After the disturbance created by the Higgs rumour in ATLAS, I think we can go back to normal business - in this case, keeping my word on discussing things that were left hanging.

Your response to my small riddle was quite good, forcing me to provide a timely and exhaustive explanation of what is in the plot I posted a few days ago.

So, the plot (shown again on the right below, but with axis labels this time) shows a rather funny functional form. There are no unit labels on the x and y axes - I removed them because they would have given away the answer immediately. The function is funny because it is made up of vertical and horizontal segments, plus curved links. What on earth does it describe, if not the silhouette of a train (as a reader wittily remarked) ?

In short and technical lingo, the function describes the exact coverage implied by the setting of a confidence belt on a positive or null parameter measured with unit Gaussian resolution, in case the experimenter avoids null intervals by a lower constraint on the upper limit, and switches to quoting a two-sided interval if the observed measurement is more than four standard deviations away from zero. A reader in the thread (unfortunately an anonymous one) guessed the meaning of the plot quite early on, but later on another (or the same, and unfortunately again anonymous) wrote it most precisely:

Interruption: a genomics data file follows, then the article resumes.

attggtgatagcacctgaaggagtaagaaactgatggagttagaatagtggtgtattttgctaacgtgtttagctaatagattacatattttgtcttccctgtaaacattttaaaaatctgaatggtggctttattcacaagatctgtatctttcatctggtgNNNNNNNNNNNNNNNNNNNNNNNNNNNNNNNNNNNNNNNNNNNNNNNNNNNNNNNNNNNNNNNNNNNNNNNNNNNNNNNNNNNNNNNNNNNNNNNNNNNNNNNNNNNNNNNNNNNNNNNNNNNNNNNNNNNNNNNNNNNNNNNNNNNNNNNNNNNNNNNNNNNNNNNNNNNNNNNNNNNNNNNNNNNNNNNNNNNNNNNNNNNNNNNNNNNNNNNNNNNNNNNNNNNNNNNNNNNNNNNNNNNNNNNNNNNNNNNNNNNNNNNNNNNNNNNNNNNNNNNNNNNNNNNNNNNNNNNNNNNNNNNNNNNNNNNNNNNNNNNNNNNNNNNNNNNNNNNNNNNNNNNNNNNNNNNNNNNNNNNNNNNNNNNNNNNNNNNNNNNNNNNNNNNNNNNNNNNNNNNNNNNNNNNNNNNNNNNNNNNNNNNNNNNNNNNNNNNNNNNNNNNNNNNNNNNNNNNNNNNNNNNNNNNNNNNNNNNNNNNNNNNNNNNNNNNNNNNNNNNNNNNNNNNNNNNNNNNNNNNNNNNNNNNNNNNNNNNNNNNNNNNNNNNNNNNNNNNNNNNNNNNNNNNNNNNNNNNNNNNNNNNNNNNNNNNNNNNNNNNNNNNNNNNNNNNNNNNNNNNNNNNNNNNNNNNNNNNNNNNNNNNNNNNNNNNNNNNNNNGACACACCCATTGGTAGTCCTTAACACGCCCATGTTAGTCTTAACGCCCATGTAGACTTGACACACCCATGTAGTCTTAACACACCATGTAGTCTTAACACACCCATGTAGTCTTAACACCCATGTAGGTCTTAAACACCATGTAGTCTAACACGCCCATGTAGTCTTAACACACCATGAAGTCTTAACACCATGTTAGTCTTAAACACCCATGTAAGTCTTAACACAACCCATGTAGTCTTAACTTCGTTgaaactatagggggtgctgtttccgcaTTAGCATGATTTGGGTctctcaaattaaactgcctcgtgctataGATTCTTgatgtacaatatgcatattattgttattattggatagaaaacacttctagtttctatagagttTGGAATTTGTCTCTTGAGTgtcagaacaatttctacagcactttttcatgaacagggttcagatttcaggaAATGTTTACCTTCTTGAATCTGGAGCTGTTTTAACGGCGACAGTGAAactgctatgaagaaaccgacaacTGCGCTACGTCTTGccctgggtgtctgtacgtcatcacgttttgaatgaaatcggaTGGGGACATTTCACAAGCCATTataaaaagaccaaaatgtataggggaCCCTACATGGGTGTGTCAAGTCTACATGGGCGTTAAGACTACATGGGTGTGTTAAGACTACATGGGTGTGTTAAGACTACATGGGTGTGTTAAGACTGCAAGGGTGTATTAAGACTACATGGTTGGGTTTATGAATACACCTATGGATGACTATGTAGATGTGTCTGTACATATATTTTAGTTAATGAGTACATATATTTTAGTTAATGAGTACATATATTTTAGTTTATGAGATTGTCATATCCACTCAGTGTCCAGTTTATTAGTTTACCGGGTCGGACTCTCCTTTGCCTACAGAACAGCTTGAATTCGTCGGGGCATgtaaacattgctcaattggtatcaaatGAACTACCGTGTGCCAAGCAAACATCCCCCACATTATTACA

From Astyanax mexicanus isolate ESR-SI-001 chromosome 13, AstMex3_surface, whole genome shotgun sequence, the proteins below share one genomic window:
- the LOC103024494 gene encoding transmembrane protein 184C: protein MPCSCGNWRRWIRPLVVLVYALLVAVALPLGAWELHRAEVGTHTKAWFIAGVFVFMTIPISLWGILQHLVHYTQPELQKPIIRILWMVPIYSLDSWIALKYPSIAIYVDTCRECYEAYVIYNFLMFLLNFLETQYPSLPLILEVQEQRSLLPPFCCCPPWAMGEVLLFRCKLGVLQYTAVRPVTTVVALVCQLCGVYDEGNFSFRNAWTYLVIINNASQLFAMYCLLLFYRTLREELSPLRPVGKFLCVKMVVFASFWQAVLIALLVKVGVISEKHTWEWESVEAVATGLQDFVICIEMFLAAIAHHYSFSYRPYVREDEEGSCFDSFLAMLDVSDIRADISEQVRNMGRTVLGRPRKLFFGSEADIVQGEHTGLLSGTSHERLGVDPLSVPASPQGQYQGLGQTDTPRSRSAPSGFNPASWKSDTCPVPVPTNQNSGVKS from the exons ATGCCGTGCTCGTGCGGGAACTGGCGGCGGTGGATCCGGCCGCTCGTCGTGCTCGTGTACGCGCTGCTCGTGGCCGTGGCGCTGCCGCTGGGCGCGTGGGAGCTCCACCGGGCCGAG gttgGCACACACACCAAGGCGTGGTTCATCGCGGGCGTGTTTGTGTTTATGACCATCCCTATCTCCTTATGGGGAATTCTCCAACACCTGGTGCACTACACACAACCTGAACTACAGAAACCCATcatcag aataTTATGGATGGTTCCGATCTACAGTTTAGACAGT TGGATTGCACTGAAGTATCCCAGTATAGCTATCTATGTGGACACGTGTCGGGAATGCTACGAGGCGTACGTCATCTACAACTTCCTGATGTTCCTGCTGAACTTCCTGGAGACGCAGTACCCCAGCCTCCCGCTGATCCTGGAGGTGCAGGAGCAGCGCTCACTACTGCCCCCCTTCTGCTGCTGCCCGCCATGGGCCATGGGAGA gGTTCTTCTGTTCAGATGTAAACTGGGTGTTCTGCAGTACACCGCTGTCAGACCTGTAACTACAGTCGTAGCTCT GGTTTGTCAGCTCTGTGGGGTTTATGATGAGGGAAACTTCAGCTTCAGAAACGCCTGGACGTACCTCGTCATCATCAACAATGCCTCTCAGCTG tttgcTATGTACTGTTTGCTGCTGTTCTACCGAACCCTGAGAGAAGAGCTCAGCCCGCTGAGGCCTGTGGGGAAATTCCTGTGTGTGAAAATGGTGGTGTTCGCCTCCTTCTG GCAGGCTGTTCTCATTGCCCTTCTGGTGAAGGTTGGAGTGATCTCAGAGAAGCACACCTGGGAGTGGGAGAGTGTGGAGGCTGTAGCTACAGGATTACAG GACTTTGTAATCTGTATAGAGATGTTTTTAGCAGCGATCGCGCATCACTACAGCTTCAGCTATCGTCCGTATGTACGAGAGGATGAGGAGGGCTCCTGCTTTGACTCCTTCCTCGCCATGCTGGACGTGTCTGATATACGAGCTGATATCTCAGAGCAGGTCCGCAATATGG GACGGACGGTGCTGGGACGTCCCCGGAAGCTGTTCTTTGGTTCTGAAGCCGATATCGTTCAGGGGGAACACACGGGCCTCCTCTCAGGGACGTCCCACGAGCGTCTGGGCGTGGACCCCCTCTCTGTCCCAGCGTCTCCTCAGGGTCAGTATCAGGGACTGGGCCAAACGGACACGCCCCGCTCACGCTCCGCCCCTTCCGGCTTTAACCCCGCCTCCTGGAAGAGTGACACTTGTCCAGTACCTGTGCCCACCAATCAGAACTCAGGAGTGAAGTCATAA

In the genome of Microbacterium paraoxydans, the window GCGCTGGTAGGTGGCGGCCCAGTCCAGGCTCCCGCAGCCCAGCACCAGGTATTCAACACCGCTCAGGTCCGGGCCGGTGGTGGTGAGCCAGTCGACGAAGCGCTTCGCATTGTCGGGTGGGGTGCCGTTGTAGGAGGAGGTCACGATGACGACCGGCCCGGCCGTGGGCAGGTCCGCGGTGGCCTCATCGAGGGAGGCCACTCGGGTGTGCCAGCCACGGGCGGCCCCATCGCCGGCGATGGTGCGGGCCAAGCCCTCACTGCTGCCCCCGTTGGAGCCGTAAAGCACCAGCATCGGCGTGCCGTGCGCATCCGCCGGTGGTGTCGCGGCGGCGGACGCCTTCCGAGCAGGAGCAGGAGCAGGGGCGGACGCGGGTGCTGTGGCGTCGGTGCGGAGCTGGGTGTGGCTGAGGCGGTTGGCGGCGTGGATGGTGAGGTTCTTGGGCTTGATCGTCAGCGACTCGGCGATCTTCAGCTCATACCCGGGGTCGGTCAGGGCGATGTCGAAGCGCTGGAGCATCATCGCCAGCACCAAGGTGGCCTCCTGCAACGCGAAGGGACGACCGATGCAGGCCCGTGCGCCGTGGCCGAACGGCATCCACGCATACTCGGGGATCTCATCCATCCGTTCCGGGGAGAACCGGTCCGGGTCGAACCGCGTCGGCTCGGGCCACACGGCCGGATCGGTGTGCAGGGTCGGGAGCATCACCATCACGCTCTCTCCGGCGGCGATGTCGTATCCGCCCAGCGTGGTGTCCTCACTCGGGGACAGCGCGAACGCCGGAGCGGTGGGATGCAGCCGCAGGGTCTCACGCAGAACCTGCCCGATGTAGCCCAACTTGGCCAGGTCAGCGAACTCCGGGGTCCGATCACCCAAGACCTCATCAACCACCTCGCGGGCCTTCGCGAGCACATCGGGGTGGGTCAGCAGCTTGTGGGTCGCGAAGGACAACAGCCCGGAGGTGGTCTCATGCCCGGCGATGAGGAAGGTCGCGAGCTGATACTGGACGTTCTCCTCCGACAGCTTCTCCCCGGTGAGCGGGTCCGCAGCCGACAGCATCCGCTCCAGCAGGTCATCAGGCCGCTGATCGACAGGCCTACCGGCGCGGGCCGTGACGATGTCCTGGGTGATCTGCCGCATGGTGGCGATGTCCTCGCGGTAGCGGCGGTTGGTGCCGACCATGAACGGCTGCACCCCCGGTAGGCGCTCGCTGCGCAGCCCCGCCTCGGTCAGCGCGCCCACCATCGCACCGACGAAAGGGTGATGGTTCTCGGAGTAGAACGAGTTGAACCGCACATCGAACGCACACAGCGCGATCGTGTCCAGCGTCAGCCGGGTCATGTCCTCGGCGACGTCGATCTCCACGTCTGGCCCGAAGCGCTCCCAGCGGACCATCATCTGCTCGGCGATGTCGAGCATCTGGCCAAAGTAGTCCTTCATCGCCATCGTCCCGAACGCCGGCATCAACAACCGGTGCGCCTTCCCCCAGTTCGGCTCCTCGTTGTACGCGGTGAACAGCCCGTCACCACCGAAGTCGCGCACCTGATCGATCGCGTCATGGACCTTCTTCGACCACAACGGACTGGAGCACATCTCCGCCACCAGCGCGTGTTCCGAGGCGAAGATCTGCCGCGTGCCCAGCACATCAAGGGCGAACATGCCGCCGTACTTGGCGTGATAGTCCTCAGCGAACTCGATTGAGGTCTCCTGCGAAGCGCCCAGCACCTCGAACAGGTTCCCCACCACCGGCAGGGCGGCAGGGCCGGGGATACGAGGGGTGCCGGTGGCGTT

"It is the coverage of the confidence intervals obtained for the mean value of a standard gaussian (sigma=1) by the flip-flopping physicist described by Feldman and Cousins . The plot and the quoted numerical inputs imply that such a physicist quotes an upper limit for a less than 4 sigma result of the measurement and a central confidence interval for a result above 4 sigma. The experimenter aims to obtain intervals with coverage always equal or greater 0.9, but actually the flip-flopping policy causes undercoverage below 0.9 for a significant range of values of the true mean value."
Ok, ok. I know what you're thinking. Something like "what the hell does this mean???". First of all, what is coverage ? Second, what is a confidence interval ? And third, what is a flip-flopping physicist ?